For electrophilic aromatic iodination, HOMO analysis, calculated 13C NMR data, HOMO map, calculated equilibrium geometries and their relative energy are useful in predicting the site of reaction. Whereas energy difference between LUMO of the iodination reagents and HOMO of the substrates enables assessment of their feasibility. For comparison, a few common iodination reagents are ranked by their LUMO energy to serve as a quick guide to their relative reactivity.

Building on What We Just learned

We need to prepare iodo derivative of the inhibitor below (Figure 8) for tritium labeling. Iodination will occur only on the substitutable carbons with suitable HOMO/HOMO-1 Lobes on the phenyl group. Which carbon will be iodinated and which reagent shall we use?  

Figure 8. HOMO/HOMO-1 of inhibitor, LUMO of selected iodination reagents, and their energy gaps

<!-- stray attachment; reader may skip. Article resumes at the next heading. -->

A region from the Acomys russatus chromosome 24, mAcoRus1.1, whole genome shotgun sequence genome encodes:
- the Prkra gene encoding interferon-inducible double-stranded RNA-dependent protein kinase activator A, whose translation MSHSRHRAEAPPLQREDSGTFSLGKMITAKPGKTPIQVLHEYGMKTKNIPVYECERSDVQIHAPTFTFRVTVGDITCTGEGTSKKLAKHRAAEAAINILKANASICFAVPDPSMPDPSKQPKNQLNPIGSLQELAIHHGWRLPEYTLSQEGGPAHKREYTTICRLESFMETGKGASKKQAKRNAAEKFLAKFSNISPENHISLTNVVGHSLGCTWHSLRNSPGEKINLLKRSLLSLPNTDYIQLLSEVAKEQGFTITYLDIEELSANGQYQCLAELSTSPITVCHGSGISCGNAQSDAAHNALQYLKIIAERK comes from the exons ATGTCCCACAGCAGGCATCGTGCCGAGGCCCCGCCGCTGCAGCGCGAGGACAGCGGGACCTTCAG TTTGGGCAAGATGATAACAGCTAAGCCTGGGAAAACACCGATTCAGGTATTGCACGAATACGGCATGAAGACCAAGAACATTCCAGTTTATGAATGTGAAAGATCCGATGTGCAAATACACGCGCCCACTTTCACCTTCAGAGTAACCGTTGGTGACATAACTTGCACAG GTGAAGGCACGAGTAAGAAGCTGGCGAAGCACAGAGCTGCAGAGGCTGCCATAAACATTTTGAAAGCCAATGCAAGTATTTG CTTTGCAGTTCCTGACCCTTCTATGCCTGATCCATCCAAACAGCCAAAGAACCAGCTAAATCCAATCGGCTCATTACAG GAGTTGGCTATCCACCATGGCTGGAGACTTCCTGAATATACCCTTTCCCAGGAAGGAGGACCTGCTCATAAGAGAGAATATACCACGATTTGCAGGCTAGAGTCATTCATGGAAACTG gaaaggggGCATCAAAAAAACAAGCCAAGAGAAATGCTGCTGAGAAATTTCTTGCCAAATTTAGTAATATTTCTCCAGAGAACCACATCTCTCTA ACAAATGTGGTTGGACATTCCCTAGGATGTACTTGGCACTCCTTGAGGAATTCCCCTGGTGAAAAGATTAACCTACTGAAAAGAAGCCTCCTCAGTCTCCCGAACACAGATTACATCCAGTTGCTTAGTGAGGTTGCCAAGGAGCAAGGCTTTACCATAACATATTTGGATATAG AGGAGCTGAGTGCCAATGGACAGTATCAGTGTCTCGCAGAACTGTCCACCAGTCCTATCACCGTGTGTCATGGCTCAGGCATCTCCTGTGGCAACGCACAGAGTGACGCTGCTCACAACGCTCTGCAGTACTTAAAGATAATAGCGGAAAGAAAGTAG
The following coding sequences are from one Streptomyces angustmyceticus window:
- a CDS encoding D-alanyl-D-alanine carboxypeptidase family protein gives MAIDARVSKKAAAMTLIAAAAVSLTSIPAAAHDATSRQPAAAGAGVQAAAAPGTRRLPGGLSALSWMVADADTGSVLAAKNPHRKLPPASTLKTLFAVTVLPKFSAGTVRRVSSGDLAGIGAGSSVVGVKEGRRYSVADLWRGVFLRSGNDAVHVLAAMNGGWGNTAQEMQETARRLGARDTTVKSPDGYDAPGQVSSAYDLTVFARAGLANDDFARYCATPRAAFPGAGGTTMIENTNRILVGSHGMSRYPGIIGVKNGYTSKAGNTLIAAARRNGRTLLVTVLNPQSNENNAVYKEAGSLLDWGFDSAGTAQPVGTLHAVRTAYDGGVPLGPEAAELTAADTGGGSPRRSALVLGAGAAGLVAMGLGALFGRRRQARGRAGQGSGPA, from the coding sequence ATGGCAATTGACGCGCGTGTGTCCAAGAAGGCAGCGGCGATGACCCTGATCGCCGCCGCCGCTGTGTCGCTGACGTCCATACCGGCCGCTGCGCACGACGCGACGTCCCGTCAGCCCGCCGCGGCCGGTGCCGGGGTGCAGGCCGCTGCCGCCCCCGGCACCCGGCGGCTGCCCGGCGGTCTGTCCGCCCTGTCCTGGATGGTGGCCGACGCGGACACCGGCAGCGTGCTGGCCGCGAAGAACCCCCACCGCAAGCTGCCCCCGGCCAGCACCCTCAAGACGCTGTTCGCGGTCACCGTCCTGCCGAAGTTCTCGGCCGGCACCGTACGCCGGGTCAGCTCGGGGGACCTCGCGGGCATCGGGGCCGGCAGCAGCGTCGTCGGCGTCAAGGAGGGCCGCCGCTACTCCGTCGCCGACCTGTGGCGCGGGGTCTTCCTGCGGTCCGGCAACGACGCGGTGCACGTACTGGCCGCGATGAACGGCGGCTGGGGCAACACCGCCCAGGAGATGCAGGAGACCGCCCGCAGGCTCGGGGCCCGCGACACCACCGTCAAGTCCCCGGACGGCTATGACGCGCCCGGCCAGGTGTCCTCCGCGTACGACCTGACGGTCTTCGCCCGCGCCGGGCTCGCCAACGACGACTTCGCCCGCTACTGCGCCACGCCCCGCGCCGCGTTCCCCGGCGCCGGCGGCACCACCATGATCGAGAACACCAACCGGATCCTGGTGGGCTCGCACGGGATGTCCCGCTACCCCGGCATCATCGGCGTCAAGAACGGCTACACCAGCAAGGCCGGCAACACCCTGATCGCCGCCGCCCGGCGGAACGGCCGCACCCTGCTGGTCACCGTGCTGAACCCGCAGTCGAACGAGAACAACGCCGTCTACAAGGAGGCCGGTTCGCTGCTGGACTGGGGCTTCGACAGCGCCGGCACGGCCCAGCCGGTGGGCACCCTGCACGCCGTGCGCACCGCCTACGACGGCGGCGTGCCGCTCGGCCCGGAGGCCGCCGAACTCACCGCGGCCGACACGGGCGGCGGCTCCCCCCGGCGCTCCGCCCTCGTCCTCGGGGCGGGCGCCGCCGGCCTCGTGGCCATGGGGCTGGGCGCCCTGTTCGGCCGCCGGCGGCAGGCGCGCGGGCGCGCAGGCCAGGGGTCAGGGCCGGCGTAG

[1] (a) R. Voges, J.R. Heys, T. Moenius, Preparation of Compounds Labeled with Tritium and Carbon-14, John Wiley & Sons Ltd, 2009. (b) T. Nagasaki, K. Sakai, M. Segawa, Y. Katsuyama, N. Haga, M. Koike, K. Kawada, S. Takechi, J. Labelled Cpd. Radiopharm. 200144, 993.

[2] G.A. Olah, Q. Wang, G. Sandford, G.K. Surya Prakash, J. Org. Chem. 199358, 3194.

[3] Spartan’20 QM NMR calculation algorithm is not applicable for iodine containing compounds.

[4] X.S. Xue, Y. Wang, M. Li, J.P. Cheng, J. Org. Chem201681, 4280. Fluorinated reagent FPD values (Figure 9). 

Figure 9. Fluoro FPD Values

This article is written and edited by Jiahui Lu, Liting Dong, Zhaowu Xu, Qiuyue Wang, Yongsheng Chen, John S. Wai